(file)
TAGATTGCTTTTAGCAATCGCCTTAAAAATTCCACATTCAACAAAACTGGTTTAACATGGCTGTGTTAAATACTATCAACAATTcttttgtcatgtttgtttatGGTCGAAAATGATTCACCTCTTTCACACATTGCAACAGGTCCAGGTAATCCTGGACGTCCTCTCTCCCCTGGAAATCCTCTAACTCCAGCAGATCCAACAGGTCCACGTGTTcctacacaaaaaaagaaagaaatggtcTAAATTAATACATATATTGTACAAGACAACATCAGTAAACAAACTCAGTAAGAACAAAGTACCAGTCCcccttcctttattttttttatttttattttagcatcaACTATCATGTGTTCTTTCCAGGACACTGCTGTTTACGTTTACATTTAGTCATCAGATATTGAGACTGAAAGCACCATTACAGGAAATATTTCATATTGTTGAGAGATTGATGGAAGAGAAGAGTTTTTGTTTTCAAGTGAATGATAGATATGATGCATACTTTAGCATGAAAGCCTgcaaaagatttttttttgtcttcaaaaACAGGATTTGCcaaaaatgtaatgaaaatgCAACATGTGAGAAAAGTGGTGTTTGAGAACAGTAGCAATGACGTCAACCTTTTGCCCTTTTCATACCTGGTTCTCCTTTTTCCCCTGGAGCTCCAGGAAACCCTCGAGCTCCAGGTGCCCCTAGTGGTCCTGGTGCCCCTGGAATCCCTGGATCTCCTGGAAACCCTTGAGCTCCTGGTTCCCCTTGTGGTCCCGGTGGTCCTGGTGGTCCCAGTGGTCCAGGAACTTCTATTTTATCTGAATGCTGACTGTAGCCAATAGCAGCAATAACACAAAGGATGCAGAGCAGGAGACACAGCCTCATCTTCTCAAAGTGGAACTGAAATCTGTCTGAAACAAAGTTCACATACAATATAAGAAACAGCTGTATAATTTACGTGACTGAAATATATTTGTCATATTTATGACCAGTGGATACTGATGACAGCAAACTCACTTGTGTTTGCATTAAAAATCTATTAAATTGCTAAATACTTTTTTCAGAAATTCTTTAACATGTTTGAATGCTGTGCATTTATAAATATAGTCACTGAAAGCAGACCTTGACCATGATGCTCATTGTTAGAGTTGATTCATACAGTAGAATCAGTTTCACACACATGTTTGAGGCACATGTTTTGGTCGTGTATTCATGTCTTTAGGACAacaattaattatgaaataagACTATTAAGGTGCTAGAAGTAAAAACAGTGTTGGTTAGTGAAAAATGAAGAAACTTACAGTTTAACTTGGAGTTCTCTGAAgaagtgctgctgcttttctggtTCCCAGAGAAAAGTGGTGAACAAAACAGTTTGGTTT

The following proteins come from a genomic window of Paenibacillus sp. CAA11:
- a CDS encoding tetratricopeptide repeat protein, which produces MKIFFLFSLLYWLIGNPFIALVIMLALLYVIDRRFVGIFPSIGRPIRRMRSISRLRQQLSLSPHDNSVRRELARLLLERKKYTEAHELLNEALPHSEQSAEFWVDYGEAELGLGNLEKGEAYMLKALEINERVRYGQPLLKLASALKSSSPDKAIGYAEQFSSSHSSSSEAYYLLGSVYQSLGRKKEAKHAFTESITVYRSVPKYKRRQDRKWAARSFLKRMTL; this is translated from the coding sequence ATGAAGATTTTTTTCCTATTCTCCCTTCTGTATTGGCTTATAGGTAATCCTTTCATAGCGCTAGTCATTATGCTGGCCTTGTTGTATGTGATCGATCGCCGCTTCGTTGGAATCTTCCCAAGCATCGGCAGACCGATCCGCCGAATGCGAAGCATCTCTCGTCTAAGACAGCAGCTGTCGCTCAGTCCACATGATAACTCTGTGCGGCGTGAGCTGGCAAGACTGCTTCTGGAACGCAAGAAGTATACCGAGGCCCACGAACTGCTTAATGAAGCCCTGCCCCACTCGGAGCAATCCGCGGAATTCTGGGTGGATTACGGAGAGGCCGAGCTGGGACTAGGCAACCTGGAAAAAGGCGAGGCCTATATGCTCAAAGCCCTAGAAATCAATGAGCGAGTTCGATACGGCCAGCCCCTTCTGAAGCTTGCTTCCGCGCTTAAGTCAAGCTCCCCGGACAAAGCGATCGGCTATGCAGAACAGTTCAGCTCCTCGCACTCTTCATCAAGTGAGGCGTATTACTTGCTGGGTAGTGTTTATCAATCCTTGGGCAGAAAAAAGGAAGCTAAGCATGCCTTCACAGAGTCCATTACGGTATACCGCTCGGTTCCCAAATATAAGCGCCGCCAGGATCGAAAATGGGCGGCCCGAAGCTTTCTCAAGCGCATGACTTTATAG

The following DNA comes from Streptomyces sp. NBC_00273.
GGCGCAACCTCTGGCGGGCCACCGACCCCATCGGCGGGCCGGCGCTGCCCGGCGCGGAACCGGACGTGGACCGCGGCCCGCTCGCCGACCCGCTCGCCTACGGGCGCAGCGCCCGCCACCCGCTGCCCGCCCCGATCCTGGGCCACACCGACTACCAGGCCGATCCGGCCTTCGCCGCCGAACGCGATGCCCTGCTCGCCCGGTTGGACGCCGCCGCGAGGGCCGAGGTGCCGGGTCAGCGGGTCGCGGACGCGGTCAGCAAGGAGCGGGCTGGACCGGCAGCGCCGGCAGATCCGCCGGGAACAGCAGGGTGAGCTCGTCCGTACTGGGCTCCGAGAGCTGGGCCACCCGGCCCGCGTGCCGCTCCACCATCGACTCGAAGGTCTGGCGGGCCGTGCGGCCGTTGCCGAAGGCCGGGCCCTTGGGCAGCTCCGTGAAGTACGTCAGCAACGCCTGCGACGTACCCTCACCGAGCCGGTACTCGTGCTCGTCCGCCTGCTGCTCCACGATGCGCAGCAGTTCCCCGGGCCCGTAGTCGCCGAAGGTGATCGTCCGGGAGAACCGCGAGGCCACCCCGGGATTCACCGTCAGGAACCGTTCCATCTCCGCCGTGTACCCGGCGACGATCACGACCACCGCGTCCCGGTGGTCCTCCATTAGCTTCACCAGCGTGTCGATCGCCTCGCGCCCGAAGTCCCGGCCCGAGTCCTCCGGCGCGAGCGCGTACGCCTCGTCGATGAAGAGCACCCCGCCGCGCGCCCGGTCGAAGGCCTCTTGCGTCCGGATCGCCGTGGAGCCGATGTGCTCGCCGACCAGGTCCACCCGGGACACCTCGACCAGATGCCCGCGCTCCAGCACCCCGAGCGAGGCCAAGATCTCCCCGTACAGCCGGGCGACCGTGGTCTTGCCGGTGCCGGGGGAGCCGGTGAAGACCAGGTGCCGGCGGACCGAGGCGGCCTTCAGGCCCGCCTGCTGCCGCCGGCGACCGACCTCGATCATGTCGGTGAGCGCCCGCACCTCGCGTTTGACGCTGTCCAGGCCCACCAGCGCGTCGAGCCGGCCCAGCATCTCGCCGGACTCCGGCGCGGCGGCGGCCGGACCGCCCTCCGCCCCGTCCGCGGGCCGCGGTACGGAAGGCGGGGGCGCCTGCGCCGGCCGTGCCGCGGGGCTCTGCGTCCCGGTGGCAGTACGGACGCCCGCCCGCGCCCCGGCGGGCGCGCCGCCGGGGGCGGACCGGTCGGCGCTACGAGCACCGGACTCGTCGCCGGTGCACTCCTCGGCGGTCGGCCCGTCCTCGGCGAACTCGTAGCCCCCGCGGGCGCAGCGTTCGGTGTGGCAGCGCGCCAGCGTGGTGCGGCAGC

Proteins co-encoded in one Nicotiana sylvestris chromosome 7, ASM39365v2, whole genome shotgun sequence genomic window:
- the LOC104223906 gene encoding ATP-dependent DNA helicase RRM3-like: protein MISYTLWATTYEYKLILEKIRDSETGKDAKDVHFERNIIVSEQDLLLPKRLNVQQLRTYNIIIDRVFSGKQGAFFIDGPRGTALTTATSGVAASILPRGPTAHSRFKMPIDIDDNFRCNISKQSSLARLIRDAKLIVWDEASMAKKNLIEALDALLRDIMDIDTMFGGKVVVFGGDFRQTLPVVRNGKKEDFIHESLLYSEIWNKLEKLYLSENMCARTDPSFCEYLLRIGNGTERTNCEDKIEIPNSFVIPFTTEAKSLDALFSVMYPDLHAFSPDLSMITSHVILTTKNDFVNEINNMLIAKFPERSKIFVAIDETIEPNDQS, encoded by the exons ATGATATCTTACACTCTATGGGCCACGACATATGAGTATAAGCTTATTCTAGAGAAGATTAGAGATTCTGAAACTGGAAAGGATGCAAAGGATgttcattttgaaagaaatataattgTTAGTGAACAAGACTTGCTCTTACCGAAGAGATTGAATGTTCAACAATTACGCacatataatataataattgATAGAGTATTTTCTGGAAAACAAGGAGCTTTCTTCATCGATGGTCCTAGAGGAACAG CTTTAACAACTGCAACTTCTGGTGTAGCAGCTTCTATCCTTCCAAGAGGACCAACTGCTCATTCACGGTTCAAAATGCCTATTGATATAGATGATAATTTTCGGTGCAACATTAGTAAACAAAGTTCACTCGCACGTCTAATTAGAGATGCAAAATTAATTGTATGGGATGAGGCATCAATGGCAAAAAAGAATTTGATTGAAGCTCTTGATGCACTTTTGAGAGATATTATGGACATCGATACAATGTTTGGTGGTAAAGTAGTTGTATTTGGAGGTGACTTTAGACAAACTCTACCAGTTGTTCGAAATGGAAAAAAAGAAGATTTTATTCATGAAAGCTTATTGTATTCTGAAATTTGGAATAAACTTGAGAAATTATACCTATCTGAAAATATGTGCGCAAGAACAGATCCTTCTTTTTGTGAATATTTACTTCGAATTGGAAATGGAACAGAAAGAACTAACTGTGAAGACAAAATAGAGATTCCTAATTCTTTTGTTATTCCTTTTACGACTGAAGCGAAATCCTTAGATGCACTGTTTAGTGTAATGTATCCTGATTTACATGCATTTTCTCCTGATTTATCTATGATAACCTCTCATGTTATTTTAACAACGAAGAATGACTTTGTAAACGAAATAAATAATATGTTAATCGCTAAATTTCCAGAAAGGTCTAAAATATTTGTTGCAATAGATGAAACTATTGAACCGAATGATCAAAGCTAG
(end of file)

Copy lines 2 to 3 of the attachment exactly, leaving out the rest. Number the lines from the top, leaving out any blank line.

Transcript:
The following proteins come from a genomic window of Paenibacillus sp. CAA11:
- a CDS encoding tetratricopeptide repeat protein, which produces MKIFFLFSLLYWLIGNPFIALVIMLALLYVIDRRFVGIFPSIGRPIRRMRSISRLRQQLSLSPHDNSVRRELARLLLERKKYTEAHELLNEALPHSEQSAEFWVDYGEAELGLGNLEKGEAYMLKALEINERVRYGQPLLKLASALKSSSPDKAIGYAEQFSSSHSSSSEAYYLLGSVYQSLGRKKEAKHAFTESITVYRSVPKYKRRQDRKWAARSFLKRMTL; this is translated from the coding sequence ATGAAGATTTTTTTCCTATTCTCCCTTCTGTATTGGCTTATAGGTAATCCTTTCATAGCGCTAGTCATTATGCTGGCCTTGTTGTATGTGATCGATCGCCGCTTCGTTGGAATCTTCCCAAGCATCGGCAGACCGATCCGCCGAATGCGAAGCATCTCTCGTCTAAGACAGCAGCTGTCGCTCAGTCCACATGATAACTCTGTGCGGCGTGAGCTGGCAAGACTGCTTCTGGAACGCAAGAAGTATACCGAGGCCCACGAACTGCTTAATGAAGCCCTGCCCCACTCGGAGCAATCCGCGGAATTCTGGGTGGATTACGGAGAGGCCGAGCTGGGACTAGGCAACCTGGAAAAAGGCGAGGCCTATATGCTCAAAGCCCTAGAAATCAATGAGCGAGTTCGATACGGCCAGCCCCTTCTGAAGCTTGCTTCCGCGCTTAAGTCAAGCTCCCCGGACAAAGCGATCGGCTATGCAGAACAGTTCAGCTCCTCGCACTCTTCATCAAGTGAGGCGTATTACTTGCTGGGTAGTGTTTATCAATCCTTGGGCAGAAAAAAGGAAGCTAAGCATGCCTTCACAGAGTCCATTACGGTATACCGCTCGGTTCCCAAATATAAGCGCCGCCAGGATCGAAAATGGGCGGCCCGAAGCTTTCTCAAGCGCATGACTTTATAG